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9,500-Year-Old Tree Found in Sweden Is The World’s Oldest Tree
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Nature6 years ago

9,500-Year-Old Tree Found in Sweden Is The World’s Oldest Tree

The world’s oldest tree, a 9,500-year-old Norwegian Spruce named “Old Tjikko,” after Professor Leif Kullman’s Siberian husky, continues to grow in Sweden. Discovered in 2004 by Kullman, professor of Physical Geography at Umeå University, the age of the tree was determined using carbon-14 dating.

“During the ice age sea level was 120 meters lower than today and much of what is now the North Sea in the waters between England and Norway was at that time forest,” Professor Kullman told Aftonbladet. Winds and low temperatures made Old Tjikko “like a bonsai tree…Big trees cannot get as old as this.”

More info: National Geographic (h/t: mymodernmetaftonbladet)

Image credits: Karl Brodowsky

Image credits: Leif Kullman

Image credits: Carkrull

Image credits: Patrik Qvist

Image credits: IBL/Rex Features

Image credits: Petter Rybäck

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AlanMarble
Community Member
6 years ago Created by potrace 1.15, written by Peter Selinger 2001-2017

Hate to be a buzzkill but this isn't actually true. Old Tjikko is what you call a clonal organism. Imagine that when you got old, a copy of you budded off your thumb, and when you died and shriveled up that copy could go on living. When that copy aged it would repeat the process over and over. After 9000 years, the currently living clone would not be the original "you", but you could argue that each clone was attached to the last and the overall organism is 9000 years old. That's what has happened with this tree, growing and dying off, and a new copy branching off of the root system. This process has been going on for 9550 years, but the existing tree (trunk, branches, leaves, etc) is no more than a few hundred years old. The oldest individual tree is an unnamed bristlecone pine, aged about 5,065 years. Old Tjikko isn't even the oldest clonal organism - that distinction belongs to a colony of aspen in Utah called Pando, which has been growing for at least 80,000 years.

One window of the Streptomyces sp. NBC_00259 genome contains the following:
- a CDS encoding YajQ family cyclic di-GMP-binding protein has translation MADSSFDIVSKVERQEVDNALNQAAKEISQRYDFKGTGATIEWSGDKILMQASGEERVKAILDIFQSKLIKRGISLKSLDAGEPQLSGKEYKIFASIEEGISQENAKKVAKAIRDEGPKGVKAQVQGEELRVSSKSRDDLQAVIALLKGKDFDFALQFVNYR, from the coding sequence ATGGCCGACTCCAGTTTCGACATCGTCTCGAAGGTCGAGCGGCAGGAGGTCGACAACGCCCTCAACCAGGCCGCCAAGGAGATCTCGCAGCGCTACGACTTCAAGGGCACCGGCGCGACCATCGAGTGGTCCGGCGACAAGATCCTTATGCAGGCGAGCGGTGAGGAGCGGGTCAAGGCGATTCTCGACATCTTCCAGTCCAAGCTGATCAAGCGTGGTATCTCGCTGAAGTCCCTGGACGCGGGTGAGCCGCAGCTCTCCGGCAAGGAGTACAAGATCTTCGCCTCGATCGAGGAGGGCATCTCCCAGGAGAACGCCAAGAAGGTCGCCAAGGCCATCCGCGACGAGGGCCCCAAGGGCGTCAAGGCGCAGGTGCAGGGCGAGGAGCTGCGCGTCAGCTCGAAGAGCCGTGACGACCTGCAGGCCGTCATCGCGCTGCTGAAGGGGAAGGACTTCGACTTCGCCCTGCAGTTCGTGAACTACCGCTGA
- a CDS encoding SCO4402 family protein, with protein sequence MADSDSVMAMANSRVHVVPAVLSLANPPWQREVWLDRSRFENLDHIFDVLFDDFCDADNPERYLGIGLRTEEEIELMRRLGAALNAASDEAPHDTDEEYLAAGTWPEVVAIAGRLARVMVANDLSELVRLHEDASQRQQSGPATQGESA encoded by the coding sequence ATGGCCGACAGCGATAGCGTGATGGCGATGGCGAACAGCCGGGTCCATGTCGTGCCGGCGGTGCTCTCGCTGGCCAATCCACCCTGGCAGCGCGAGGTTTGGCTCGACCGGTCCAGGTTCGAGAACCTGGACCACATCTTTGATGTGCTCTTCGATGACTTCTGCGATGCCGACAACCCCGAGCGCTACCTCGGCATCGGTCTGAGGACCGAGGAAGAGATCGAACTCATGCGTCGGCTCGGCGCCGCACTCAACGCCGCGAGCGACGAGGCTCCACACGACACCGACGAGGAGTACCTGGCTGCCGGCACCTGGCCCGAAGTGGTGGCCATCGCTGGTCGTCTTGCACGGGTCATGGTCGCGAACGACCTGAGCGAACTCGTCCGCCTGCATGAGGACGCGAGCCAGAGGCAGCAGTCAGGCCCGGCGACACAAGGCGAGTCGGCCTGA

DariusBerghe
Community Member
6 years ago Created by potrace 1.15, written by Peter Selinger 2001-2017

good informative stuff Alan, wiki says that the Pando colony seems to be the largest living organism known having a huge underground interconnected root network

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AndyLittle
Community Member
6 years ago Created by potrace 1.15, written by Peter Selinger 2001-2017

A bit misleading. The actual part of the tree you show in the photos is no more than 600 years old. It's a clonal tree, where individual stems grow and die but then a new trunk will sprout from the root system, or from a branch of the older tree that contacts the ground. So the tree shown wouldn't have been there even a thousand years ago.

ThomasNoll
Community Member
6 years ago Created by potrace 1.15, written by Peter Selinger 2001-2017

Stars and Stripes 4Ever Yes. you are a different person after all your cells regrow, and the originals die. this happens every 7 years, but not all at once, like this tree.

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Styl G
Community Member
5 years ago Created by potrace 1.15, written by Peter Selinger 2001-2017

There is a big difference between anyone of us and his CLONE. I hope everyone understands that? . The article above is referring to a tree that repeatedly CLONES itselve (so the tree living now is genetically identical to one living more than 1000 years ago). Tree systems like those have been called MISLEADING & WRONG the oldest trees in the world, because the individual trees live only a few hundred years before asexually spawning a REPLANCEMENT CLONE . As for TREE CLONES, e.g. the Pando is a clonal tree colony in Utah USA and is estimated to be 80,000 years . The OLDEST known LIVING TREE in EUROPE was discovered in the highlands of Greece in 2016 and named ADONIS after the Greek God of beauty. This Bosnian pine (Pinus heldreichii) is living in the Alpine forests of the Pindos mountains in Greece and is more than 1,075 years old . Anyone can see from the Foto of Adonis that he is over 1000 years 09_geo_ael...uropas.jpg 09_geo_aeltester_baum_europas.jpg Adonis1-58...25c26c.jpg Adonis1-587fc6025c26c.jpg

Stella Petran
Community Member
5 years ago Created by potrace 1.15, written by Peter Selinger 2001-2017